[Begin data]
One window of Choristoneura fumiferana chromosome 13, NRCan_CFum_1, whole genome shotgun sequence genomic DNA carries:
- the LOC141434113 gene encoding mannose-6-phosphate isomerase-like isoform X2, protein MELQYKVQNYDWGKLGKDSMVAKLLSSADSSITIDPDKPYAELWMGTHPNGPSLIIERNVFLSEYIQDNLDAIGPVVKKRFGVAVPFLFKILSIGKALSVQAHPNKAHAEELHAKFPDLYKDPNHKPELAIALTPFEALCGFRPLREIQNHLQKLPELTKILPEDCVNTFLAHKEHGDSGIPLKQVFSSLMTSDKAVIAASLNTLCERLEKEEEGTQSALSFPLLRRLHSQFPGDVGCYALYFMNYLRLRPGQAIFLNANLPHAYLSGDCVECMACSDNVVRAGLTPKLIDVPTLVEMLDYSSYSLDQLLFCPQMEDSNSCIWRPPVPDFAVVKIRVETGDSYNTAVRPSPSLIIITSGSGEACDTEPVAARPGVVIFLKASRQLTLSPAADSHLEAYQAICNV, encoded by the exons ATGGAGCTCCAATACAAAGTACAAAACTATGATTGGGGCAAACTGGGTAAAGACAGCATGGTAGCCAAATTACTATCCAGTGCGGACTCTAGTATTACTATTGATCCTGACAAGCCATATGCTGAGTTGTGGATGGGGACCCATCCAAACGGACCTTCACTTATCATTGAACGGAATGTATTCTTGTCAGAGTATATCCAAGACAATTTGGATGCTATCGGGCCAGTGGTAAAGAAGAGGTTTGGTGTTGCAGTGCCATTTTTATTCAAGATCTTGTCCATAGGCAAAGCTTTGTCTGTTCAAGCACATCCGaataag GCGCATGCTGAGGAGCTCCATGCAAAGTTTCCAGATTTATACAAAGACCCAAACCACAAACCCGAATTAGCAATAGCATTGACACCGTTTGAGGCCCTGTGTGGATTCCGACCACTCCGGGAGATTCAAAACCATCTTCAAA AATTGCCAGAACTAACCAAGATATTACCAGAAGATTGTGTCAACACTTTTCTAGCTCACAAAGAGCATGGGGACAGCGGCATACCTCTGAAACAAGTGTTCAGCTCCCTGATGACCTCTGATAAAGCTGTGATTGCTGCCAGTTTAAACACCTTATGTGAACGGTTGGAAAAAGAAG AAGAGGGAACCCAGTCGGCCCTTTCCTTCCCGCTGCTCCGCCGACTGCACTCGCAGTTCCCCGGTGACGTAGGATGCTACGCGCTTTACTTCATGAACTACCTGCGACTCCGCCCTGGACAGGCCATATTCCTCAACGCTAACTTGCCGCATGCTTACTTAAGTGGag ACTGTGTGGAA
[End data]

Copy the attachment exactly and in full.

One window of Choristoneura fumiferana chromosome 13, NRCan_CFum_1, whole genome shotgun sequence genomic DNA carries:
- the LOC141434113 gene encoding mannose-6-phosphate isomerase-like isoform X2, protein MELQYKVQNYDWGKLGKDSMVAKLLSSADSSITIDPDKPYAELWMGTHPNGPSLIIERNVFLSEYIQDNLDAIGPVVKKRFGVAVPFLFKILSIGKALSVQAHPNKAHAEELHAKFPDLYKDPNHKPELAIALTPFEALCGFRPLREIQNHLQKLPELTKILPEDCVNTFLAHKEHGDSGIPLKQVFSSLMTSDKAVIAASLNTLCERLEKEEEGTQSALSFPLLRRLHSQFPGDVGCYALYFMNYLRLRPGQAIFLNANLPHAYLSGDCVECMACSDNVVRAGLTPKLIDVPTLVEMLDYSSYSLDQLLFCPQMEDSNSCIWRPPVPDFAVVKIRVETGDSYNTAVRPSPSLIIITSGSGEACDTEPVAARPGVVIFLKASRQLTLSPAADSHLEAYQAICNV, encoded by the exons ATGGAGCTCCAATACAAAGTACAAAACTATGATTGGGGCAAACTGGGTAAAGACAGCATGGTAGCCAAATTACTATCCAGTGCGGACTCTAGTATTACTATTGATCCTGACAAGCCATATGCTGAGTTGTGGATGGGGACCCATCCAAACGGACCTTCACTTATCATTGAACGGAATGTATTCTTGTCAGAGTATATCCAAGACAATTTGGATGCTATCGGGCCAGTGGTAAAGAAGAGGTTTGGTGTTGCAGTGCCATTTTTATTCAAGATCTTGTCCATAGGCAAAGCTTTGTCTGTTCAAGCACATCCGaataag GCGCATGCTGAGGAGCTCCATGCAAAGTTTCCAGATTTATACAAAGACCCAAACCACAAACCCGAATTAGCAATAGCATTGACACCGTTTGAGGCCCTGTGTGGATTCCGACCACTCCGGGAGATTCAAAACCATCTTCAAA AATTGCCAGAACTAACCAAGATATTACCAGAAGATTGTGTCAACACTTTTCTAGCTCACAAAGAGCATGGGGACAGCGGCATACCTCTGAAACAAGTGTTCAGCTCCCTGATGACCTCTGATAAAGCTGTGATTGCTGCCAGTTTAAACACCTTATGTGAACGGTTGGAAAAAGAAG AAGAGGGAACCCAGTCGGCCCTTTCCTTCCCGCTGCTCCGCCGACTGCACTCGCAGTTCCCCGGTGACGTAGGATGCTACGCGCTTTACTTCATGAACTACCTGCGACTCCGCCCTGGACAGGCCATATTCCTCAACGCTAACTTGCCGCATGCTTACTTAAGTGGag ACTGTGTGGAA